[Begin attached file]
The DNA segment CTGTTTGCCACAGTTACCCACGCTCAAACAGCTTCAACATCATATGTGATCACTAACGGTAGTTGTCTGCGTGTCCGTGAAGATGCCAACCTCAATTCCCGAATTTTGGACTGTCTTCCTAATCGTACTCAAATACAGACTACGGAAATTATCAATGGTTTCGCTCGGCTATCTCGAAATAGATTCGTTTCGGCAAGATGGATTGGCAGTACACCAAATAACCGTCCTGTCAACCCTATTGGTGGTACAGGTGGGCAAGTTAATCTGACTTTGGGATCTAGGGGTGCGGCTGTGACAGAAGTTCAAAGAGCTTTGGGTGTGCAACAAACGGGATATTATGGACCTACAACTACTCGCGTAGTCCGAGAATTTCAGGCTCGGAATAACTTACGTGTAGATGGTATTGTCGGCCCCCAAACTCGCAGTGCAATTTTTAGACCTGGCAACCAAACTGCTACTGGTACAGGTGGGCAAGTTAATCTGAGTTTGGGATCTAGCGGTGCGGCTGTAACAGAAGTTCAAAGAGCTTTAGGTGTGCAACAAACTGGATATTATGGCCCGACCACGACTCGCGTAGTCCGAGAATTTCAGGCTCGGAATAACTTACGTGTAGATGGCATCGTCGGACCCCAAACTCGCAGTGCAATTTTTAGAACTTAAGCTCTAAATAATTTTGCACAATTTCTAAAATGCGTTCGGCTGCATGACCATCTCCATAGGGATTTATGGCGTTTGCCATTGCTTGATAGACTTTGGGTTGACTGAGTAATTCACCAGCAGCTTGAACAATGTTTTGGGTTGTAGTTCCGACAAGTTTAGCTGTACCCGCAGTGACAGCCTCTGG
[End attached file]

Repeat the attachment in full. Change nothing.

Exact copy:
The DNA segment CTGTTTGCCACAGTTACCCACGCTCAAACAGCTTCAACATCATATGTGATCACTAACGGTAGTTGTCTGCGTGTCCGTGAAGATGCCAACCTCAATTCCCGAATTTTGGACTGTCTTCCTAATCGTACTCAAATACAGACTACGGAAATTATCAATGGTTTCGCTCGGCTATCTCGAAATAGATTCGTTTCGGCAAGATGGATTGGCAGTACACCAAATAACCGTCCTGTCAACCCTATTGGTGGTACAGGTGGGCAAGTTAATCTGACTTTGGGATCTAGGGGTGCGGCTGTGACAGAAGTTCAAAGAGCTTTGGGTGTGCAACAAACGGGATATTATGGACCTACAACTACTCGCGTAGTCCGAGAATTTCAGGCTCGGAATAACTTACGTGTAGATGGTATTGTCGGCCCCCAAACTCGCAGTGCAATTTTTAGACCTGGCAACCAAACTGCTACTGGTACAGGTGGGCAAGTTAATCTGAGTTTGGGATCTAGCGGTGCGGCTGTAACAGAAGTTCAAAGAGCTTTAGGTGTGCAACAAACTGGATATTATGGCCCGACCACGACTCGCGTAGTCCGAGAATTTCAGGCTCGGAATAACTTACGTGTAGATGGCATCGTCGGACCCCAAACTCGCAGTGCAATTTTTAGAACTTAAGCTCTAAATAATTTTGCACAATTTCTAAAATGCGTTCGGCTGCATGACCATCTCCATAGGGATTTATGGCGTTTGCCATTGCTTGATAGACTTTGGGTTGACTGAGTAATTCACCAGCAGCTTGAACAATGTTTTGGGTTGTAGTTCCGACAAGTTTAGCTGTACCCGCAGTGACAGCCTCTGG